The idea of “supply chain visibility” has been around for about as long as supply chains themselves. Real-time supply chain visibility, on the other hand, has been a conversation within the industry for less than a decade – and Matt Elenjickal has been setting the agenda since the very beginning.
FourKites’ founder and CEO has been a pioneering force behind the idea that companies should know where their goods are at all times – from the moment they get loaded onto a truck to the second they reach their final delivery. He was one of the earliest movers in actually building the technology needed to make it happen, and in 2014, Matt founded FourKites to start executing his dream of real-time visibility for the global transportation industry as a whole. Since then, he’s steered the company through six years of constant growth, numerous successful funding rounds and a steady diversification of FourKites’ core products and services – most recently with its announcement of Dynamic Yard, the industry’s first yard management platform that provides real-time visibility for both in-transit and in-yard freight.
Through the years, Matt’s insights and ideas have shined a beacon of light on an industry in seemingly constant flux. From pioneering a new generation of supply chain sustainability to rethinking the universal headache of appointment scheduling, Matt’s expertise has helped hundreds of thousands of logistics professionals extract maximum value out of their supply chains in both good times and bad.
Due to that enterprising spirit, Matt was recently named to DC Velocity’s list of 2020 Rainmakers – an esteemed list of supply chain professionals whose primary motivation is to advance the field of logistics. Each of the ten leaders selected for the list was chosen from among candidates nominated by members of the DC Velocity community – including readers, board members, thought leaders and even previous years’ winners. Alongside Matt on the list are industry luminaries including Target’s Kevin Condon, Gartner’s Michelle Meyer and American Logistics Aid Network Founder Mark Richards. Each was chosen for their tireless efforts in advancing the field of logistics and supply chain management.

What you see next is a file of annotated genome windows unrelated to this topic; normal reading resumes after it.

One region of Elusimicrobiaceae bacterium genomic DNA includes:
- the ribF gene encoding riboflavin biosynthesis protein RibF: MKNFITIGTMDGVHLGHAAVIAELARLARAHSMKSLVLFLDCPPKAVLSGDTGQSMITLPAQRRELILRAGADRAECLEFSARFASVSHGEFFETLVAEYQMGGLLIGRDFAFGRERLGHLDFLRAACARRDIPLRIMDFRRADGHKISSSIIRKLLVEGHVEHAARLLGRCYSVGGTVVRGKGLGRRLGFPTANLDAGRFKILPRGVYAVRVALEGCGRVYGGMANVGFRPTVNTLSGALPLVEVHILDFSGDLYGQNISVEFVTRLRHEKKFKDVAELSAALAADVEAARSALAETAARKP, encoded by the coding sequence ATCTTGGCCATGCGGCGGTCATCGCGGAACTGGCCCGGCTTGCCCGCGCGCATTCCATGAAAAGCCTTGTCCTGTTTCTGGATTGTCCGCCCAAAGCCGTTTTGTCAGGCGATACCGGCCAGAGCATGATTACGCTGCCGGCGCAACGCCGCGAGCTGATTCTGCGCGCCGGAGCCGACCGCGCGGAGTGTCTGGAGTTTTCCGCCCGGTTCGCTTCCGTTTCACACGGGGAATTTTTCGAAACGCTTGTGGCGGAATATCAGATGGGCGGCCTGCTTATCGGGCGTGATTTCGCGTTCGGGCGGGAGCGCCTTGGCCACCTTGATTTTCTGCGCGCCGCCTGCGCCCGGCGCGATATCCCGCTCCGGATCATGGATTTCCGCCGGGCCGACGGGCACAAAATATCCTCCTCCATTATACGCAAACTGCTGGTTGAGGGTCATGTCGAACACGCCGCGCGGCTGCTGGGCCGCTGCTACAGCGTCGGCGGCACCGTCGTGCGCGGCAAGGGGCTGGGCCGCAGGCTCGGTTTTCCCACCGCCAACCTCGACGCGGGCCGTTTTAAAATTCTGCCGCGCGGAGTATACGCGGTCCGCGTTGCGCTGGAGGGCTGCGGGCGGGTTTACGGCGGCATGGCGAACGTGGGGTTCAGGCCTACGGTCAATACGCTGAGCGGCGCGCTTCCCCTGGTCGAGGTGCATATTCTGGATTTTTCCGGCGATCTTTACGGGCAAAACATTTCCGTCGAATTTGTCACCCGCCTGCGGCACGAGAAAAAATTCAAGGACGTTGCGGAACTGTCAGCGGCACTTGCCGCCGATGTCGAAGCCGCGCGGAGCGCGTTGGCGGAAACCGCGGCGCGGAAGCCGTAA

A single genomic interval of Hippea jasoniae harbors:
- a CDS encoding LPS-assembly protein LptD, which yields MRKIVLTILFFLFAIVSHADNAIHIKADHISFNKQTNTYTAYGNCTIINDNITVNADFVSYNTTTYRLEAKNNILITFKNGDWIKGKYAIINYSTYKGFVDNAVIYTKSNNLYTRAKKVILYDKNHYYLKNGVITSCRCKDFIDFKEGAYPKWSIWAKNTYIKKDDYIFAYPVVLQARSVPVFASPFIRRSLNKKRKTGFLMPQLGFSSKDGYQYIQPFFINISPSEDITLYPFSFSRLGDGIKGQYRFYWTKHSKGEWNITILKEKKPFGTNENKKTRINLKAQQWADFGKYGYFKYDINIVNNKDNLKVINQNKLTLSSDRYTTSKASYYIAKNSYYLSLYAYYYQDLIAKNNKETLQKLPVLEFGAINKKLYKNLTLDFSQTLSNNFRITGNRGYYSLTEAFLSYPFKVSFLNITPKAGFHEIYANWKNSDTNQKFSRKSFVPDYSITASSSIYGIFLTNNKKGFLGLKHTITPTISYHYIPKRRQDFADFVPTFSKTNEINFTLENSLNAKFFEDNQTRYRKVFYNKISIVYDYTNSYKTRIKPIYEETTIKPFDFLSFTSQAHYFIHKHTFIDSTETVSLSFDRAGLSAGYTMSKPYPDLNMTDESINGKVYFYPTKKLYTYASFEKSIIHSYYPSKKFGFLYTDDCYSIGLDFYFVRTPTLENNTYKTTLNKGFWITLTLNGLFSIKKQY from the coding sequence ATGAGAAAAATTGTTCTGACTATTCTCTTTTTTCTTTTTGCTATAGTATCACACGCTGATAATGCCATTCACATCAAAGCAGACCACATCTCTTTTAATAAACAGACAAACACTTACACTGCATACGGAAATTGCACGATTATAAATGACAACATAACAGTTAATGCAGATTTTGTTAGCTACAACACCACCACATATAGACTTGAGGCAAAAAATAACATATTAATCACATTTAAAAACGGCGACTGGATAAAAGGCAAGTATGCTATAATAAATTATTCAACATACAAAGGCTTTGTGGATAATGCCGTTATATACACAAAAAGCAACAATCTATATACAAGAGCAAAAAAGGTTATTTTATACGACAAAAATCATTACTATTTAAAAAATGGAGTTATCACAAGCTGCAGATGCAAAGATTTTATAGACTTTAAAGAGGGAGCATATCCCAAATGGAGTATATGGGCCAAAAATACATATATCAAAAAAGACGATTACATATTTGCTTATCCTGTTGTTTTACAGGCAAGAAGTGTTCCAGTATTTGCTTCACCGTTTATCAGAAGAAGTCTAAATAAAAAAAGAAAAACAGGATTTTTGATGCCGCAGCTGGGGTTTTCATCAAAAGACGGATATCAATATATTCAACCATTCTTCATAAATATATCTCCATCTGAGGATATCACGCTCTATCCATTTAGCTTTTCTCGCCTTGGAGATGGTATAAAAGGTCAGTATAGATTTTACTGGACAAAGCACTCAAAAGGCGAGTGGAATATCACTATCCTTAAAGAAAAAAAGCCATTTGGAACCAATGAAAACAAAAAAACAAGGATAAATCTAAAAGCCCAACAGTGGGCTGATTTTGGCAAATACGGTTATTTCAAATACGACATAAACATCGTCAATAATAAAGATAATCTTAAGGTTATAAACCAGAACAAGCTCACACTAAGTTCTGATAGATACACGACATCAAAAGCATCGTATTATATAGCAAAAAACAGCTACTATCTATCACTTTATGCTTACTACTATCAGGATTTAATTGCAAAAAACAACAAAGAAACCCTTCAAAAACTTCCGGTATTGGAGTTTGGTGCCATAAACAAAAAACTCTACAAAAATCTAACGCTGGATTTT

Below is Matt’s interview with DC Velocity Editorial Director David Maloney.
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Q: What’s your proudest professional achievement, and why?
A: This is my first startup, and what we are all really proud of as a company is the creation of a new software category. Visibility is not a new thing – it has been around for ages. But real-time visibility only began in 2014. I feel really fortunate to have been able to drive that conversation forward.
Q: What drew you to the field of logistics?
A: It was by accident! My first job out of school was at [consulting and software company] i2 Technologies, which hired me and gave me training in supply chain. While I was sitting on the bench waiting for an assignment, an opportunity to work on a transportation-related project with Anheuser-Busch came along. So they gave me transportation management system (TMS) training for a week and said to me “Now, go make it happen.”
We worked 24/7 and the project was successful, so after that, I was “the transportation guy,” which led to projects with Procter & Gamble, Pepsi, Ikea, and others. Looking back, that was the best thing that could have happened; it opened my eyes to the lack of real-time visibility.
Q: What are some of the biggest changes you’ve seen during your career?
A: I’d say there have been three. One was the rise of real-time visibility as the market was going through a lot of changes, like the government’s ELD mandate and Amazon reshaping the business-to-consumer (B2C) experience. Business-to-business (B2B) companies were also craving real-time visibility—in their case, as a way to avoid the fines and penalties imposed by the Walmarts of the world. Companies wanted to get more lean and boost their on-time performance, because the transportation operating environment was becoming more and more stringent.
Then there was the rise of the digital freight brokers, like Convoy and Uber Freight. Who would have thought they’d be giving C.H. Robinson a run for its money?
I would also point to the rise of collaboration, as people became more willing to share data that in supply chain and logistics, had previously existed only in silos.
Q: What hasn’t changed?
A: Consolidation in the carrier community hasn’t happened; fragmentation still exists. Some 90% of trucking companies have 20 or fewer trucks, and they’re still dispatching with a whiteboard or Post-it Note.
And in the freight industry recessions of 2008 and 2018, we saw that when rates are good, trucking companies go buy more equipment, and when rates drop, they go bankrupt. There hasn’t been a solution to reduce the cyclicality of the industry.
Q: What advice would you give someone just starting a career in supply chain management?
A: Supply chain is fascinating. If you’re not in it, you tend to assume that supply chain is a well-oiled machine. But even now, there are Fortune 200 or Fortune 50 companies that don’t know where their trucks are! Even with all the advances we’ve made, there’s lots of room for improvement. So there are a lot of opportunities. If you’re intellectually curious, you can definitely make a mark.
Q: What are some of the truisms that should be forgotten? In other words, what rules do companies need to break?
A: Supply chain is a network game; it’s not just “my supply chain”. A company can’t say I want to make “my supply chain” the best, because if their ecosystem is not on par and if they’re not collaborating with suppliers and partners, it’s not going to happen.